Entertaining read but I wonder if this is the best way to push back against the "long, hot spring" that you predict. It sounds like what you are foretelling is that a writer cut from the same cloth as Robert Ardrey will soon publish a book, cherry-picking research from evolutionary psychology and behavioral genetics, popularizing a simplistic, and even damaging, portrait of human behavior or human nature. I think it would be helpful to be more vigilant about how science and infotainment differ. Certainly the boundaries between these two things are often blurred. One way to help reinforce those boundaries would be to critique research in evolutionary psychology based on scientific criteria, and books like what you describe, as story-telling and motivated reasoning, embellished with carefully selected science-derived factoids. Such books are a modern form of mythology. I really enjoy what Karl Popper wrote about the interplay of myth and science -- "Science must begin with myths, and with the criticism of myths". It would be more constructive to criticize such myths with science than to critique evolutionary psychology vis-a-vis such myths.

Holly Dunsworth said...

Hi Brian, I like what you have to say but have to pipe up to remind all readers that this is a daily blog where we share daily thoughts, not complete or thorough ones that stand alone to serve all the purposes. If you look back through the years of work posted here I'm sure you'll find many other posts coming from many different angles with different attitudes, some of which would fall under the category of what you're wishing this one did.

Anne Buchanan said...

You may be correct that no evolutionary psychologist has ever made the argument about Italians that Ken has laid out here, but as he says, the post is a spoof. The serious point is that evolutionary psychology too often is ideology -- the cause is assumed to be genetic, the experiment is not for testing it but for proving it, and the adaptive reason the behavior evolved is fill-in-the-blank, and there always is one.

But if you troll through many many of the posts here on MT, you'd see that it's not just ev psych that we critique, but any ideology that assumes a cause and effect and sets out to prove it. Primarily when it comes to genetics, because we think there's still a lot that's not understood, and a lot that's assumed, and not enough respect for the difference between what we know and what we think we know.

Ken Weiss said...

I'll agree with both you and Holly, Brian. The problem is that many such arguments (in what we think are darwinism on steroids) are by nature irrefutable. How can you show that some behavior, for example, is not at all related to genes? First, of course, everything is affected in some ways by genes, so the issue is the extent and nature of the effect. But evolutionary just-so stories got their name because they may be fanciful and not supported by seriously strong evidence, but are constructed after the fact so they always can be fitted to those facts. To take our satirical example and say, for example, that Italians are lovers (or fighters, or whatever) is almost in itself meaningless. To argue that some trait here today is not due to natural selection is often almost in itself as meaningless as to assert that it is due to selection. There are many issues: if due to selection why so variable still? If not due to selection how can one test a negative of that sort?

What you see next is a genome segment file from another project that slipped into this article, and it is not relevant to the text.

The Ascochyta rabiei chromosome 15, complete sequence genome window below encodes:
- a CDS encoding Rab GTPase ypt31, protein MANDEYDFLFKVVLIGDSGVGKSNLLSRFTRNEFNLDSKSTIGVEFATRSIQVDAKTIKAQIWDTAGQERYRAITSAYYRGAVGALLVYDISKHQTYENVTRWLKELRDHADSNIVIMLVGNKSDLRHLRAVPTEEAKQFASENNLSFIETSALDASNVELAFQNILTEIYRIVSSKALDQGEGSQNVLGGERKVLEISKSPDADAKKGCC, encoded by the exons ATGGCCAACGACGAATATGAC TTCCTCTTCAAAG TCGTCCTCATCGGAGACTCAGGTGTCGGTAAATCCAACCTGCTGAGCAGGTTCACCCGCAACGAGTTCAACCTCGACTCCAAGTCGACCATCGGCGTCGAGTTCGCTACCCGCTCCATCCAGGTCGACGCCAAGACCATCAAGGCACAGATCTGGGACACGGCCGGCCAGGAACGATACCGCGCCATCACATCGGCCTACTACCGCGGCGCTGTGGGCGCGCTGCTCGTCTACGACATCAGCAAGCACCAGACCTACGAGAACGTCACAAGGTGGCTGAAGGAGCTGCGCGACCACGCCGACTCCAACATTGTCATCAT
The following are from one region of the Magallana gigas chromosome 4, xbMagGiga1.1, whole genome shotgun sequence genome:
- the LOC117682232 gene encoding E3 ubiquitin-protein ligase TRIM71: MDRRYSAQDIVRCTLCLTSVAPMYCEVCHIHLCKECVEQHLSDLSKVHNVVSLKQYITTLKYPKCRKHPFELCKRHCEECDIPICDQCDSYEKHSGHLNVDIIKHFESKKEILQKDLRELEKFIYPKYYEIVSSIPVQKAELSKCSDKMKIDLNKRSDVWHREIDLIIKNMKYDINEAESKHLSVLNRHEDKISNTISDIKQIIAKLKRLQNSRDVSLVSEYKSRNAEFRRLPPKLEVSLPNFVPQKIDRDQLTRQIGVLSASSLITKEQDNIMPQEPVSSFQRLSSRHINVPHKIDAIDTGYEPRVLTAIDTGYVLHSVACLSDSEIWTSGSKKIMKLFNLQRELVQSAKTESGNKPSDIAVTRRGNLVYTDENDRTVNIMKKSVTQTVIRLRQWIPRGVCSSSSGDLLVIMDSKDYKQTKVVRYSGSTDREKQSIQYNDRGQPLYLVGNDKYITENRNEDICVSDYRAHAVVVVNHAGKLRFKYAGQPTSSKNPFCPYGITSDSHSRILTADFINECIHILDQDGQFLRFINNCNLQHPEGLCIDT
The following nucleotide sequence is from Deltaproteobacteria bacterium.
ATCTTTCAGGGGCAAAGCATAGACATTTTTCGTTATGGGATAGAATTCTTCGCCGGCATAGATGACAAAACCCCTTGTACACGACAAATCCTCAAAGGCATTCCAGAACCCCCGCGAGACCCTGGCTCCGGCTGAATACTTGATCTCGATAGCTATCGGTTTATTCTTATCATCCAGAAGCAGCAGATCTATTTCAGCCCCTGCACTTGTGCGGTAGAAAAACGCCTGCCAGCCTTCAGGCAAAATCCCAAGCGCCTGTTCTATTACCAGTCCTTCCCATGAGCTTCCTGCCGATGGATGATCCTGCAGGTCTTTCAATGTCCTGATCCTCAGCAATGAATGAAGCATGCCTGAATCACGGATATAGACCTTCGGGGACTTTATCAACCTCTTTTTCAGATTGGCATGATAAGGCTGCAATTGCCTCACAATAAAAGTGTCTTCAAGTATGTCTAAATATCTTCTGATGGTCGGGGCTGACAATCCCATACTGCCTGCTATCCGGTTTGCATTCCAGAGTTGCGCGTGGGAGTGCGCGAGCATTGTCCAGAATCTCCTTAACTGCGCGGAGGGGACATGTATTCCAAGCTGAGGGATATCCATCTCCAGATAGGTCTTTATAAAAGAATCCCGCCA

And if genes 'make' you do something, but each person's genotype, and each person's behavior, are different, or the 'proof' of the assertion is a weak statistical significance level (meaning that it takes hefty samples to show that the purported cause has its purported effect), then the association may well be due, for example, to unmeasured confounders, or may be culturally ephemeral, or may in any case be not very important, compared to the strengths of assertion about it.

Anyway, there is subjective judgment about the nature of all of this and the disputes on viewpoint are real. True believers have plenty of places to make their assertions, and invoke 'evolution' with whatever understanding or strength of evidence they wish. MT provides our personal perspective of course. Personally, I think the issues are serious and I am particularly concerned about genetic assertions about human social behavior (I don't care as much about assertions about beetle or ant behavior). With just as much self-confidence, by similarly employed 'experts', and with more or less the same (lack of) strength of evidence, genetic assertions about human behavior, inevitably leading to value judgments (after all, why pick the juicy traits everyone picks to study?) have led to the decades of eugenics in the previous century. Should all subjects even be on the table?

It seems impossible to ask measured questions in this area. The assertion that behavior has no genetic effects, or that selection has never been involved with them, is as useless as to argue (as so many do, I believe) in effect that we are strongly determined in specific behavioral ways, and that it's all written in our genes.

And there are sociopolitical sides to this too. Should policy be based on such kinds of assertions (about, say, criminality, sexuality, and so on)? And why does it often very quickly spill over into group characteristics, such as by race?

Science and popular science have I suppose always gone hand in hand. But if we're in the age of science, at least we should be able to tell the difference in our journals and major public media.

Aaron Goetz said...